Bruce Carr Talia Barsam

Never mind the ballots………. …’s the Trade Union Act

Posted on 01 March, 2017 by | Bruce Carr QC | Talia Barsam

Finally, the wait is over. The Trade Union Act 2016 (“TUA”), which received royal assent as long ago as May last year, is brought substantially into force with effect from 1 March 2017. Why the wait? We don’t know - but now it is upon us, it is a good point at which to remind ourselves of the key changes in relation to industrial action ballots.

The legal framework is well-known – in order to attract immunity from suit under section 219 the Trade Union & Labour Relations (Consolidation) Act 1992 (“TULRCA”), a trade union has to comply with the balloting requirements contained in Part V of that Act. Many a mistake has been made in the past, leading to injunctions preventing or delaying strike action by discontented workers. So what changes with effect from 1 March? Before looking at the key provisions of the TUA, a quick reminder that, for the most part, they will apply only to ballots which have not opened by 28 February 2017.

First up – section 2, inserting a new section 226(2)(a)(iia) into TULRCA. The longstanding requirement for a majority ‘yes’ vote from those voting has been beefed up so that the ballot will only validate a call for industrial action if “at least 50% of those who were entitled to vote in the ballot did so”. This is likely to prove to be a significant issue in large-scale ballots so expect, in future, to see a rise in single workplace or partly aggregated workplace ballots so that a low turnout at some workplaces will prevent strike action from being taken at those workplaces only rather that the low vote potentially having the effect of derailing the entire ballot process.

No less controversial, is the provision added by section 3 (again to section 226 of TULRCA).  Where industrial action relates to “the provision of important public services” in the fire, health, education, transport, border security and nuclear decommissioning and waste sectors, 40% of those entitled to vote must vote ‘yes’ to the proposed action. As has been pointed out by the trade unions, the effect of this, in a case in which there was a turnout of 50%, is that 80% of the voters would have to vote in favour of action before it could lawfully proceed.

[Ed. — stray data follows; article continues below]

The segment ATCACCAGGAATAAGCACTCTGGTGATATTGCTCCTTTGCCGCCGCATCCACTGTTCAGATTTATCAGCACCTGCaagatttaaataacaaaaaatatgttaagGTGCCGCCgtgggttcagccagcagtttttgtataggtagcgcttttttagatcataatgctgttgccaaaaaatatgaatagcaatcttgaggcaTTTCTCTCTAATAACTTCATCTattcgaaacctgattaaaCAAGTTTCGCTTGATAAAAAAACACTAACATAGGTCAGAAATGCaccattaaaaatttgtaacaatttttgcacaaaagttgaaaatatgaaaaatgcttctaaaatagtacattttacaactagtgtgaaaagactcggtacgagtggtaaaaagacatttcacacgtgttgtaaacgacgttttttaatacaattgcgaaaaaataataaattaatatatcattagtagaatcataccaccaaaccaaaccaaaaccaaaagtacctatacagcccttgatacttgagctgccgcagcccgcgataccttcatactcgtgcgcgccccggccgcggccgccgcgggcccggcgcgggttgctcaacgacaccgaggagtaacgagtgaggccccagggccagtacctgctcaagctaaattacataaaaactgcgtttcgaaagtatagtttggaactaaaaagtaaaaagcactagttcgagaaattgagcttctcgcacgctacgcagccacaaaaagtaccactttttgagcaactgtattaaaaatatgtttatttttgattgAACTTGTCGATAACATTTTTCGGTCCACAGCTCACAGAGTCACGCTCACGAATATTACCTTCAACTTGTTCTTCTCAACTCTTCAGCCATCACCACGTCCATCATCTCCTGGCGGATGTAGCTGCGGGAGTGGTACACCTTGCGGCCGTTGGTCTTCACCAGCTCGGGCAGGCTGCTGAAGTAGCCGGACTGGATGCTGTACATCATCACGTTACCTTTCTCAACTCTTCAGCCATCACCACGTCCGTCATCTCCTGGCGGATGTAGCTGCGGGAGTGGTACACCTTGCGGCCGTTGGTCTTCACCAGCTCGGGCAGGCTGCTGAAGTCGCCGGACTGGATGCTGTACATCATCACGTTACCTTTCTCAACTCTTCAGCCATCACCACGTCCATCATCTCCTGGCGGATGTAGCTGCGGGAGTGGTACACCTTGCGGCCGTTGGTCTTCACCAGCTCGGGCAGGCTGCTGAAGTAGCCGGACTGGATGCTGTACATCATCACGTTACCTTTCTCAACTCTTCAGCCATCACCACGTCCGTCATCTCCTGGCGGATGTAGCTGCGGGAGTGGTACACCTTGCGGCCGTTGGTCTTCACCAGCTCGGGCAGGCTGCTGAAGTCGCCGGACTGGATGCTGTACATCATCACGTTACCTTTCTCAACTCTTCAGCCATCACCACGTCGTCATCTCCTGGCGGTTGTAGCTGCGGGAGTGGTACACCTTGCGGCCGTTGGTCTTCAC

The government has published draft regulations and guidance setting out in relation to each sector what definition is to be applied to “important public services” (“IPS”).  Of the original ‘6 pack’ of public services set out in section 3 of TUA, only 5 survive as no regulations have (at present) been made in relation to nuclear decommissioning. There are a few crumbs of comfort for trade unions when one looks at the detail of the regulations and the definition in relation to each sector, of what falls within the definition IPS definition.  So, in relation to health services, the definition only covers ambulance and accident and emergency services as well as high dependency, intensive care or other psychiatric or obstetric services where immediate intervention is required. Broadly speaking, non-emergency or routine medical services will not be caught by the added requirements for a 40% “yes” vote. In relation to transport services, this covers buses – but only in London - civil aviation and passenger railway services. However, expressly excluded from the scope of railway services are passenger services which start or terminate outside Great Britain. So, strikes on Eurostar will not be caught by the new threshold.

The 40% threshold will apply whenever “the majority of those who were entitled to vote in the ballot are at the relevant time are normally engaged in the provision of important public services, unless at the time the union reasonably believes this not to be the case” – see the newly inserted section 226(2B) TULRCA. Unlike the 50% turnout requirement which we believe will lead to fragmented balloting, the new 40% “yes” requirement for IPS may see unions trying to manoeuvre around these restrictions by aggregating ballots of IPS and non-IPS members to bring the level down the IPS voter numbers to less than the majority of the electorate.  This seems to be a clear possibility in relation to health services.